Silence is golden, especially in an election year. But in a sports sedan, silence can be eerie. Absent the sound of hot air ripping through an exhaust, can you really be sure you’re in a car that performs?
In the case of the 2017 Audi A4 2.0T Quattro, the sound-level meter confirms its soft-spoken nature. At a steady 70 mph, the A4 puts out a mere 63 decibels. That’s less noise than you’ll get in an S-class, Audi’s A8, and the sensory-deprivation tank also known as the Lexus LS600hL. A Rolls-Royce Phantom is quieter, but only by one decibel. Point the A4 down a highway and all you hear is a light ruffling of wind—and watch your speed, the A4 is barely louder at 100 mph.
Some of the credit for the silence has to go to the new A4’s low, 0.27 drag coefficient. But it isn’t just the wind that barely notices the new sheet metal; people’s gazes will slip right off it as well. The design, a modest evolution of the old A4, isn’t exactly eye-catching. But that doesn’t mean there’s a bad line on the car. Indeed, there is a great line, a crease that runs along the side and into the shut-line of the clamshell hood. At the tail end, Audi has finally figured out how to get its thin band of sweeping LED turn signals past U.S. regulators.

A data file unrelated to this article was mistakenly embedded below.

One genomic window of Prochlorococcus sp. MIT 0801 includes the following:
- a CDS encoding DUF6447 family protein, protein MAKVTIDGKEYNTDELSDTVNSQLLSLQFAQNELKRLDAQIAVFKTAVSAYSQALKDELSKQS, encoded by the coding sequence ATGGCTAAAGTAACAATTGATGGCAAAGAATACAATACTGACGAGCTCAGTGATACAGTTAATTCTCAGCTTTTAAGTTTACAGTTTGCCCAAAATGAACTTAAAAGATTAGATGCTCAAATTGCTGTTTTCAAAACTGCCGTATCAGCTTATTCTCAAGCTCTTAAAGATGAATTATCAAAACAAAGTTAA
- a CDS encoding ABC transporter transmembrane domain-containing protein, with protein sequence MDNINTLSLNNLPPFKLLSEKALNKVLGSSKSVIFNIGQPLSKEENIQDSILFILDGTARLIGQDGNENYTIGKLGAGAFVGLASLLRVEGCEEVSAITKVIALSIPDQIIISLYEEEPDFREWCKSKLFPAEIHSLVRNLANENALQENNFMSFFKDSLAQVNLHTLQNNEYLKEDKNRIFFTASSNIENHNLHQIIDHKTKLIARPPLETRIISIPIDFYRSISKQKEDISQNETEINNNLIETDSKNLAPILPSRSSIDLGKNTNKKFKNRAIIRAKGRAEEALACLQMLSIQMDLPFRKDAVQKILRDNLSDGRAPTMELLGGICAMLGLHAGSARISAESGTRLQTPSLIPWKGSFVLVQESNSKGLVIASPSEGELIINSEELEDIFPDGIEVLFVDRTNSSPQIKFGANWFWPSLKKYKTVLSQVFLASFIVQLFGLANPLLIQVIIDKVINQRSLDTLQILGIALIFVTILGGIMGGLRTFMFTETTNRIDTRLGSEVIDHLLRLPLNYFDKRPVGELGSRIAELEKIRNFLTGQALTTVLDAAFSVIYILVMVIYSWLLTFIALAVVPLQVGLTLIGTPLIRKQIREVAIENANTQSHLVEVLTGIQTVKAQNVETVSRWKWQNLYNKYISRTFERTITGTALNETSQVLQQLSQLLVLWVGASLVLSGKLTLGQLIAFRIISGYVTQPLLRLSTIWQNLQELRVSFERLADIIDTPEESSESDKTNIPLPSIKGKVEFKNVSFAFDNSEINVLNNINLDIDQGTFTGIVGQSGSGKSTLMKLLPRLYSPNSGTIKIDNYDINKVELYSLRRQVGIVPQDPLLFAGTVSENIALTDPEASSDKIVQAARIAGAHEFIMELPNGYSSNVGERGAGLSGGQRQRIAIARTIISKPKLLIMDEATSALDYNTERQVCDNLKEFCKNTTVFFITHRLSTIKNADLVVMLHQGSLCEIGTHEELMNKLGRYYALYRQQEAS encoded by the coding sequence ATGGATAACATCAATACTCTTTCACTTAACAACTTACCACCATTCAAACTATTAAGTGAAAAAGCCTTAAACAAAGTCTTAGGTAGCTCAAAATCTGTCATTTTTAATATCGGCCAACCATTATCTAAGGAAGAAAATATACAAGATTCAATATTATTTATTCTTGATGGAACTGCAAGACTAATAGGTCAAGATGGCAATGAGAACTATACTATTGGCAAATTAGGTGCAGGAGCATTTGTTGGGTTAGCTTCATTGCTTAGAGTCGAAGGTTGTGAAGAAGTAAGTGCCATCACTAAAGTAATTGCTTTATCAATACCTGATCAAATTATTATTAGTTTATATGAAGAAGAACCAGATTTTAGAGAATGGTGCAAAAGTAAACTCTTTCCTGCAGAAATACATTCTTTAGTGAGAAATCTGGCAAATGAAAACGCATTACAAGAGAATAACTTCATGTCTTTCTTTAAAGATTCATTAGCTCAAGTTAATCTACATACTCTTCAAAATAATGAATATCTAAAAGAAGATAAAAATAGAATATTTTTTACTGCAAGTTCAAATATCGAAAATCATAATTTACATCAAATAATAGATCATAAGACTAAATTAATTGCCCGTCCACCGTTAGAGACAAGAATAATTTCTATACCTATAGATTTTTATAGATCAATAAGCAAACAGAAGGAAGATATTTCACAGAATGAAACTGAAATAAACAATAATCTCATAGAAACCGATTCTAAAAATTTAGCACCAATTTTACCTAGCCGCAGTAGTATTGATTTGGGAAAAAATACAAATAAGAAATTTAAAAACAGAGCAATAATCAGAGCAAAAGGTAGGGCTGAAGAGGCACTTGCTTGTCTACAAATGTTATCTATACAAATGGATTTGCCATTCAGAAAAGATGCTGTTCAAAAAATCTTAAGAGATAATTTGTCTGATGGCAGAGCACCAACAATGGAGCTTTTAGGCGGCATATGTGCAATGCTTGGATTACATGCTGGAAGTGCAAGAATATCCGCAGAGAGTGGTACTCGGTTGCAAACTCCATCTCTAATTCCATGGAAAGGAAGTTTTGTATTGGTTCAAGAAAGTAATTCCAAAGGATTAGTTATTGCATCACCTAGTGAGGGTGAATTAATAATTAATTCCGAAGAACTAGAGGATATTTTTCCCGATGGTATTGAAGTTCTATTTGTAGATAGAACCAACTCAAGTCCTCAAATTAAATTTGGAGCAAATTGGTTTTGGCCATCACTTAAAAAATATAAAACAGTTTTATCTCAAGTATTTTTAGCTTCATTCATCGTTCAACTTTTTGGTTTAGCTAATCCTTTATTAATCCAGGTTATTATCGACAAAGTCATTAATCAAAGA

Iron block and all
Under that thick veil of conservatism and refinement, however, is indeed a sports sedan. Rev it up, and the turbocharged inline-four’s bark pierces the calm. The four-cylinder is a variation of the engine that powered the previous A4, iron block and all, but enhancements to the head and turbocharger bring output to 252 horsepower at 6000 rpm and 273 pound-feet of torque at 1600 rpm, up from 220 horses and 258 pound-feet. Snarly yet smooth, the four is free of lag and delivers a strong pull from idle to redline.
Connected to the engine is a seven-speed dual-clutch automatic that replaces a conventional eight-speed automatic. A six-speed manual will be available in early 2017. Audi informs us that it did extensive work to get the dual-clutch to match the feel of a torque-converter automatic when accelerating from a rest. It engages easily, smoothly, and predictably from a stop or a slow roll, although the transmission shares the old ’box’s predilection to shift to the highest gear possible to boost mileage.
The significant benefits to the dual-clutch, from our perspective, are its instantaneous shifts and launch control. To engage the latter, select the transmission’s sport mode in the drive, put stability control into sport mode, and simultaneously hold the brake and accelerator to the floor. Engine revs rise then settle at 3000 rpm, at which point you can release the brake. Four-wheel drive ensures a spin-free getaway, and the 3671-pound A4 hits 60 mph in 5.2 seconds, 0.4 seconds quicker than its predecessor and the same time as the latest rear-drive BMW 328i. Stay on it and the quarter-mile passes in 13.9 seconds at 100 mph. Despite the Y-rated Hankook summer tires, a no-cost option, U.S.-market A4s are governed to 130 mph.